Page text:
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Man Pages

Manual Reference Pages  -  DIGEST::SV1 (3)

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Digest::SV1 - Cryptosleazically strong message digest format



  $sv1  = Digest::SV1->new();

  $sv1->add( $data, ... );

  $sv1->addfile( $io_handle );



So, you chose a hashing algorithm as recommended by the leading security experts of yesteryear, it got hacked, and now some mysterious 15 year old cracker 0wns your toaster because of it.

Fight back! This hash algorithm is designed to infuriate the Mathematicians and Cryptographers out there, who will swear us lowly software engineers are missing the point of all this digest stuff.

Put simply, if one hashing algorithm won’t do the job satisfactorily, then why not use several.

The main algorithm in this module forms the authorative definition of how the SV1 digest format is to operate.

See Digest for a detailed description of the Digest API.

<B>WarningB>: some of the constructed and artificial mathematical formulae may have some kind of constructed and artificial legislation, documentation, papers, et cetera that some group of people acting as a constructed and artificial construct known as a ‘legal person’ that exploited the person who came up with the idea might maintain has some kind of constructed and artificial power to restrict your freedom as recognised by some constructed and artificial social structure. You are strongly advised to just not give a smeg.


<B>Why such a small hash size?B> Because the reasons that a cryptographer extends the hash size differ from the reasons that a software engineer does.
<B>What’s the effective hash entropy?B> Dunno. Let’s say that SHA1 is 160 bits, but has a ‘difficulty’ of 2^50 to crack. We’re using MD5 and Haval-256 as well, and say that they have respective ‘difficulties’ of 2^32 and 2^60 as well.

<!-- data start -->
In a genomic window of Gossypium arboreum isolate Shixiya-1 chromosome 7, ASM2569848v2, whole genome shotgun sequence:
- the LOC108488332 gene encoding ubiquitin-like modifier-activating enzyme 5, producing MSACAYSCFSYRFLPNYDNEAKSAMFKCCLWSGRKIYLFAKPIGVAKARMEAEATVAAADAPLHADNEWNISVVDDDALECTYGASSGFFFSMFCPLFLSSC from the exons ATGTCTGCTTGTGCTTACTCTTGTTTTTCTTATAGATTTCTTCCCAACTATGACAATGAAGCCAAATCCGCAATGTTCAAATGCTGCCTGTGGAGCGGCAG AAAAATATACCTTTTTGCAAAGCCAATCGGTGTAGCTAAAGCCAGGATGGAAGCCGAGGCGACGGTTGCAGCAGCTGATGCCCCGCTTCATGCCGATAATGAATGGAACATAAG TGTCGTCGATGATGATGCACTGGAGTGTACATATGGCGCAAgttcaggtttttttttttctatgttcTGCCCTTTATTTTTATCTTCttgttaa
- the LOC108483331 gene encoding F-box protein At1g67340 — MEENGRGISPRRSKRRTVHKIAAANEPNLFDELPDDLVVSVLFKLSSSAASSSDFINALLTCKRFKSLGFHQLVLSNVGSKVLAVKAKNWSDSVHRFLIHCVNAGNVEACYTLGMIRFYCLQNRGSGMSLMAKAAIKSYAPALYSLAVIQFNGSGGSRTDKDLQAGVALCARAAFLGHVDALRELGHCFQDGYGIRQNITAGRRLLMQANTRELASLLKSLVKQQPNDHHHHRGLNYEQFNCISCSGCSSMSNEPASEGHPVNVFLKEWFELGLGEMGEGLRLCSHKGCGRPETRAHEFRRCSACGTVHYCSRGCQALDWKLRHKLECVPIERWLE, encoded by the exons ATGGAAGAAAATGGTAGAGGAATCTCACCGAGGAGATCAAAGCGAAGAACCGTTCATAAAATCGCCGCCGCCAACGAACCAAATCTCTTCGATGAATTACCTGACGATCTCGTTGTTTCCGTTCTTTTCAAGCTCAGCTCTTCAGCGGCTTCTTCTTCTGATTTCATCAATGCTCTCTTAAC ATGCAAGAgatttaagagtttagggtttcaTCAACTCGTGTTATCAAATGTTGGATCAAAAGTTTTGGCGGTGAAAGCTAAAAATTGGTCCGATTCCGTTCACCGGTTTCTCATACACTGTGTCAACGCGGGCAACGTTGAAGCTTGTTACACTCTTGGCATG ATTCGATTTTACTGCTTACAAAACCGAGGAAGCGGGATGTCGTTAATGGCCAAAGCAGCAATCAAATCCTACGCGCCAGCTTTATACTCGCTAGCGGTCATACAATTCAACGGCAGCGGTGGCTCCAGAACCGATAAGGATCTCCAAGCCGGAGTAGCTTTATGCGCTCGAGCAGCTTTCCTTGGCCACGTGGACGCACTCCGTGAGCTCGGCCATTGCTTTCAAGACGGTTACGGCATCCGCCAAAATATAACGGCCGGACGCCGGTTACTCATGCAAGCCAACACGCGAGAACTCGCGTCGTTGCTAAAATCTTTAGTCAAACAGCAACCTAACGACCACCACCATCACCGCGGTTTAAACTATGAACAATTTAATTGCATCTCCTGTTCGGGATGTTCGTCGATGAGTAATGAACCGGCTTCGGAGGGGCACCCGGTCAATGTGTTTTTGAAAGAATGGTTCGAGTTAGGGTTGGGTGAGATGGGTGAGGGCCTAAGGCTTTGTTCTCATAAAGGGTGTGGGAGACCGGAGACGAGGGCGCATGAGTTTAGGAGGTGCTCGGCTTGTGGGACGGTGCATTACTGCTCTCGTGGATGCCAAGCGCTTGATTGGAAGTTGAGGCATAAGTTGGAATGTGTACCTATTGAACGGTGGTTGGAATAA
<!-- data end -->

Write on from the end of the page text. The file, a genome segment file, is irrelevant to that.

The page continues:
Assuming that the algorithms are diverse enough to not share a common flaw, then you could safely add the exponents of these difficulties to get a rough estimate of the safety of the algorithm.

But then, I am not a cryptographer. The real reason is that md5 hashes are long enough, already! Heck, there’s no sense into lulling you into a false sense of large hash size cryptonirvana, when the algorithm might be picked apart by some 8 year old prodigy in Russia and those extra 384 bits per checksum only added a complexity of about 4 to a would-be attacker.

If you really want to keep your data safe, simply don’t harbour karmic terrorists.


This module is nothing other than a convention. There are more lines of documentation than real code.

The real heroes are;
Gisle Aas Excellent Digest::base module and related utilities, and the Digest::MD5 implementation. Oh, and help with the SHA-1 interface.
Neil Winton The original MD5 interface author.
Peter C. Gutmann Co-author of Digest::SHA1
Uwe Hollerbach Co-author of Digest::SHA1
Julius C. Duque Author of Digest::Haval-256
Ron Rivest Inventor of the MD5 and SHA1 digest formats. He was working for RSA for the former, and our good friends the NSA for SHA-1.
Yuliang Zheng, Josef Pieprzyk, and Jennifer Seberry. Designers of the Haval-256 digest format.
Last, and in order of actual code contributed, least:

  Sam Vilain, <>

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perl v5.20.3 DIGEST::SV1 (3) 2016-03-17

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